2. I think there should be a distinction (in our argument) between the homeless in general and down right shady people, because a drug dealer may not necessarily be ‘homeless.’ So, I think Tyson’s mixed use argument really addresses safety concerns… that don’t apply to the homeless in general but to ‘dangerous’ people.

    3. As far as public space design, and something Jane Jacobs points out, places filled with people (and ‘eyes’…. not that people don’t come with eyes, but more to emphasize that they watch what’s happening) are safer. Empty spaces (like at night) tend to be more dangerous because 1. no one is there to help you if something happens and 2. people are more willing to do bad things if they think no one is watching. These empty spaces are were the ‘bad’ people go to do ‘bad’ things.

    I think society has imposed negative connotation on the homeless because they represent our failing economy… well failure in general (even though that may not necessarily be true on a person by person basis). Therefore, when we see who we think are homeless people (but may include the drug dealers and etc) in the spaces that ‘read’ as dangerous because they are empty and/or abandoned and/or it’s night time, we lump it all together and tell ourselves that these people bring the danger. BUT in some cases, it’s poorly designed spaces that attract the ‘dangerous’ people… who we then lump into a category and call them homeless and blame them for our problems.

    I think a well designed public space can be filled with the homeless people in addition to everyone else and not be a problem because the homeless in such lively spaces aren’t there to do bad things. If they wanted to do something bad, they’d go to the park no one goes to.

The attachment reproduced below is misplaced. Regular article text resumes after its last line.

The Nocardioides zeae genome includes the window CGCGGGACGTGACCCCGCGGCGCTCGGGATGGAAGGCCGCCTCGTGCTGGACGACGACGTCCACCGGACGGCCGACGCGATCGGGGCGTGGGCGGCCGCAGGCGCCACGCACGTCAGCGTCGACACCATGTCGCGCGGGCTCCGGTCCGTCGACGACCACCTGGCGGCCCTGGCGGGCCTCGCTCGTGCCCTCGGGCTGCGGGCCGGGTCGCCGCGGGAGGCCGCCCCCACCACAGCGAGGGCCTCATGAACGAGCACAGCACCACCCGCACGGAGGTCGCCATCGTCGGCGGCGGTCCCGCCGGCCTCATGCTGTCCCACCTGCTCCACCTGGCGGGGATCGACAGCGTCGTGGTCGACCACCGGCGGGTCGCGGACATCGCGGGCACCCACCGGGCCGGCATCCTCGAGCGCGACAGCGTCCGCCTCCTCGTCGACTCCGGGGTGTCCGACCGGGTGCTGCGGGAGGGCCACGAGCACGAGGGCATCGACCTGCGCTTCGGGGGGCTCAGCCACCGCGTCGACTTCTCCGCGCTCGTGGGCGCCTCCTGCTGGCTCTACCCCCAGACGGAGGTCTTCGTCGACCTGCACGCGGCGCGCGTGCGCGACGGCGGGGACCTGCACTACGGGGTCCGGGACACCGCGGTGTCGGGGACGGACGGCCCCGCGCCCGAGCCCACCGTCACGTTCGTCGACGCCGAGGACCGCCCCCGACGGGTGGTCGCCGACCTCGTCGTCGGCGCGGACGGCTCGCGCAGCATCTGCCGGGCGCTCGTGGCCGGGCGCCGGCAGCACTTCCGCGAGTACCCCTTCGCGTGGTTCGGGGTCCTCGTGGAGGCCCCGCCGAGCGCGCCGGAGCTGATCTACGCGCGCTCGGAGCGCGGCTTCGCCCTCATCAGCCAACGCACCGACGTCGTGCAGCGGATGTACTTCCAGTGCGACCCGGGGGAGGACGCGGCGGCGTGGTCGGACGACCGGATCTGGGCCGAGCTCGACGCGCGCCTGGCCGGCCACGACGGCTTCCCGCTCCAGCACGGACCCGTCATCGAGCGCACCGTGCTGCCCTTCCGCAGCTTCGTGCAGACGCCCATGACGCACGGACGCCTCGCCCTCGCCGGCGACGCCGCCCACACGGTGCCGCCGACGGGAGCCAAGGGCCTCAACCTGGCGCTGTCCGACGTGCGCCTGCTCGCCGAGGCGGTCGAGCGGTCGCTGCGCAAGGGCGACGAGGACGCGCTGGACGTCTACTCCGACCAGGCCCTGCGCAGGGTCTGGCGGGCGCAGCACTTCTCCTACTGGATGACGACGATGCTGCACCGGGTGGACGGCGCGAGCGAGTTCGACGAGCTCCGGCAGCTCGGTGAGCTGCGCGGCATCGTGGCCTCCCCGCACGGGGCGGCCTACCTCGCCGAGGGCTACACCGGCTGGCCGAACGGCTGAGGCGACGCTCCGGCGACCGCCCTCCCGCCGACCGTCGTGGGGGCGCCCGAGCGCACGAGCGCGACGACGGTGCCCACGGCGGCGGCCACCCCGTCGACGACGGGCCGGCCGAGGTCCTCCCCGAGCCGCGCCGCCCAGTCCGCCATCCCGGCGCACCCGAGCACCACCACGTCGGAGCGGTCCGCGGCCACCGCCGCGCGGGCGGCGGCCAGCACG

4. I also want to bring up the idea of “our park” which excludes the homeless. I think that “good” homeless people could end up in empty spaces filled with “bad” people even if they are not necessarily “bad,” because we have condemned them from “our parks.” When they have no where to go, they sleep in the park that no one cares about… which is the one filled with shady people.

    So, to summarize, I think good design attracts people in general, which makes places safe. “Bad” people are not necessarily the homeless. And, in a time with a weak economy, we should accept that there are a lot of people in unfortunate circumstances and open our minds to not overgeneralize/stereotype the homeless.

  8. My statement never changed. If a situation arises where there is a conflict between these two groups of people-The homeless and everyday users- When push comes to shove the homeless people, who don’t pay property taxes, don’t have as much of a right to be there. But that’s not me saying they absolutely shouldn’t be there. But if an argument has to be made against them, they don’t have much to stand on.

    If however, everyone can utilize the space in harmony, then there isn’t a problem. That isn’t what’s happening here though. This one group of people (who had nothing to do with planning, paying for, or maintaining the space) is monopolizing the space and making other people uncomfortable enough to avoid it.

    So a space that was intended for everyone is being given to the least entitled group.